Live: My Beef With Mechanical Boy

Mechanical Boy pic #3
(l to r) Jason Castle, Matt Wheeler, Tim Anderson, Michael Regino, & Chris Applegate.
Photo by Joon Photography.

WAREHOUSE LIVE -- 7/10/09: I had been hearing about Mechanical Boy for awhile now, and it had always been my intention to check them out. So while I'm on their Myspace one day, I figured, "I really dig these guys," and I send them a friend request. That was the first mistake in a downward spiral of circumstance and innuendo that would culminate in a face-to-face confrontation at their July 10th Warehouse Live show. But I'm getting ahead of myself; let me give you the backstory.
I take a weird sense of pride in our local music scene. For some reason, I feel a connection to every band in town putting hours of practice into their craft, pouring their hearts into their music, sweating and toiling for something they love and for the most part being underappreciated for it. I feel that every band in Houston represents me and is my brother. Weird, I know -- I'm talking to a therapist about it. Which is why if a band doesn't accept my friend request, especially a band out of Houston, I take it very, very personally.
Which brings me to Mechanical Boy, I sent them a friend request and got the cold shoulder. It was a week before they were headlining at Fitz with Spain Colored Orange, and to compound things, Spain Colored Orange gave me the brushoff, too. I mean, this is Myspace, the grand mecca of social networks. You don't just blow somebody off on Myspace, especially somebody seeing a therapist. I was really miffed. I went to their Fitz show anyway, just hoping they would suck, but dammit, they and Spain Colored Orange blew me away, which only infuriated me more.
When I got home that night, I wrote them both a very frank message about how I enjoyed the show but I wanted to know what the damn deal is on getting the shaft on the friend request. I started dropping names and flexing my muff. I was just trying to make the point that you never know who you're turning away, but it came off more or less as a dick move on my part -- I apologize, but I was really hurt and I have issues.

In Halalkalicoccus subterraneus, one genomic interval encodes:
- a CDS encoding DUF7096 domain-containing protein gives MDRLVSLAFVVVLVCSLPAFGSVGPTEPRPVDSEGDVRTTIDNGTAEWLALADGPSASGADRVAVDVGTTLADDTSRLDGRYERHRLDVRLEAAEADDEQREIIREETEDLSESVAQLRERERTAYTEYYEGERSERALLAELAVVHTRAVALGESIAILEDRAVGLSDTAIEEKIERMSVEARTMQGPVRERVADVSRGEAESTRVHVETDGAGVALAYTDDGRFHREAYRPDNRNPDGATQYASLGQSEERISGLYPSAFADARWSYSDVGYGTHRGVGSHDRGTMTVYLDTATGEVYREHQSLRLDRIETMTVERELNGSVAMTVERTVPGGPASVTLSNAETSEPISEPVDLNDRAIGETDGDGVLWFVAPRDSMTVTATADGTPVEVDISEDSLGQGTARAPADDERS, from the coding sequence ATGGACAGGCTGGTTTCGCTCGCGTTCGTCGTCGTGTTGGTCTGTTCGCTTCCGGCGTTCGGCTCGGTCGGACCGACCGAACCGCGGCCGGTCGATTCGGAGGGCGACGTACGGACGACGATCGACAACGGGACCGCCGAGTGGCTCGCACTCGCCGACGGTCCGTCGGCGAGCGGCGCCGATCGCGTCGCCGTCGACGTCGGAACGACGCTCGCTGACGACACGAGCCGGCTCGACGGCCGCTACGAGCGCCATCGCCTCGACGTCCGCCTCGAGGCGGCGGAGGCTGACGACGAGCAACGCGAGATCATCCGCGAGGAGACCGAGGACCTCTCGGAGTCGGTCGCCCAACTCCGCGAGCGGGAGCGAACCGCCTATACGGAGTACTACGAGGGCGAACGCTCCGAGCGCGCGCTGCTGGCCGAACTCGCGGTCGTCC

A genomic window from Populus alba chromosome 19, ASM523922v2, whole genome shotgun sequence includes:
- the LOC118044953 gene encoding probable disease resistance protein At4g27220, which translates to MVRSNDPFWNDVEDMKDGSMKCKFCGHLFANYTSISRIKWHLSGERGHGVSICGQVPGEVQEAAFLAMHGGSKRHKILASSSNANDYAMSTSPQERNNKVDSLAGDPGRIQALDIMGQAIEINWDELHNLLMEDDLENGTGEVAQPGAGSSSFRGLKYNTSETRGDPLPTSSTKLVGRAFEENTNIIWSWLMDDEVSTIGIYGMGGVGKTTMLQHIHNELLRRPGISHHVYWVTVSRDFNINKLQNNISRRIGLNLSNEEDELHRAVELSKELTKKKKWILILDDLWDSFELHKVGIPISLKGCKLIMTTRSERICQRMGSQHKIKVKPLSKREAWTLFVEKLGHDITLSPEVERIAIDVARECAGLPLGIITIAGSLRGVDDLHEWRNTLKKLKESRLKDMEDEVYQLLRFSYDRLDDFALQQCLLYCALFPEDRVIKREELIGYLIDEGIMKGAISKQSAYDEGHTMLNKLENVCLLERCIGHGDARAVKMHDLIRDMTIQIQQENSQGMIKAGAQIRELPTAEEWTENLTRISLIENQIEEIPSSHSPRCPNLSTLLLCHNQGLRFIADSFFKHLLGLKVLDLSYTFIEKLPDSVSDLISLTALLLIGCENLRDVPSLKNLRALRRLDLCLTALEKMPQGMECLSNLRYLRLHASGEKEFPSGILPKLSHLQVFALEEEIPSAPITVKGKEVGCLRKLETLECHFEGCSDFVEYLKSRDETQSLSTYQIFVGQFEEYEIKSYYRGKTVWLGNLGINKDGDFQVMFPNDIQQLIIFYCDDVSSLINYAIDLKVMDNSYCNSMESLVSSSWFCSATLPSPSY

They both wrote me back very nice, very humble messages, but basically said, "dude, chill; do you have any idea how many friend requests we get?" Talk about being humbled, the whole time I was taking it as a personal affront, I never once considered that they may be so popular all they needed was time. Yep, I felt like a douche...which brings me back to July 10th and their show at Warehouse Live with The 71's and Electric Touch.
It wasn't guilt that brought me out; I was actually hoping to see them again after their Fitz show, but this time without the pretense of hoping they'd fail, and I figured if I could stay sober enough, maybe I could get a review out of it.
My apologizes to The 71's, but I got there right after their set ended -- I heard good things about them, though, and look forward to seeing them soon. When I did get to Warehouse Live, the place was packed. There were even such local celebs as Nava from thelastplacyoulook in attendance. Again, I was filled with pride that my own local brethren could pack a place and bring it harder than most of the nationals I see come through places like the Meridian.
Mechanical Boy pic #2
(l to r) Regino, Anderson, Castle, & Applegate.